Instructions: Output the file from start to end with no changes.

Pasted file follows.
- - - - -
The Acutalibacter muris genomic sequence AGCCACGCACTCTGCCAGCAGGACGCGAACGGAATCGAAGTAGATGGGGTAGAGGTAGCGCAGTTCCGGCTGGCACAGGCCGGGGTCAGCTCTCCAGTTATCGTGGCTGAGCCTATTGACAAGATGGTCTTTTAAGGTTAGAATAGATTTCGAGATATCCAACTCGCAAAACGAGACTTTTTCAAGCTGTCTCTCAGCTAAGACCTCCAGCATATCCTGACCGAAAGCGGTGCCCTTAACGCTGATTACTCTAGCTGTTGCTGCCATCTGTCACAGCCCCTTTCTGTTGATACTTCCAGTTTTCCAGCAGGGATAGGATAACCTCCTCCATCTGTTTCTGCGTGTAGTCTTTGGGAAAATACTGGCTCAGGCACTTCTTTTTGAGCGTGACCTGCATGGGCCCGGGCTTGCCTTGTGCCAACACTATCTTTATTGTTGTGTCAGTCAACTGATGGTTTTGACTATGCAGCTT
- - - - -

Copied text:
The Acutalibacter muris genomic sequence AGCCACGCACTCTGCCAGCAGGACGCGAACGGAATCGAAGTAGATGGGGTAGAGGTAGCGCAGTTCCGGCTGGCACAGGCCGGGGTCAGCTCTCCAGTTATCGTGGCTGAGCCTATTGACAAGATGGTCTTTTAAGGTTAGAATAGATTTCGAGATATCCAACTCGCAAAACGAGACTTTTTCAAGCTGTCTCTCAGCTAAGACCTCCAGCATATCCTGACCGAAAGCGGTGCCCTTAACGCTGATTACTCTAGCTGTTGCTGCCATCTGTCACAGCCCCTTTCTGTTGATACTTCCAGTTTTCCAGCAGGGATAGGATAACCTCCTCCATCTGTTTCTGCGTGTAGTCTTTGGGAAAATACTGGCTCAGGCACTTCTTTTTGAGCGTGACCTGCATGGGCCCGGGCTTGCCTTGTGCCAACACTATCTTTATTGTTGTGTCAGTCAACTGATGGTTTTGACTATGCAGCTT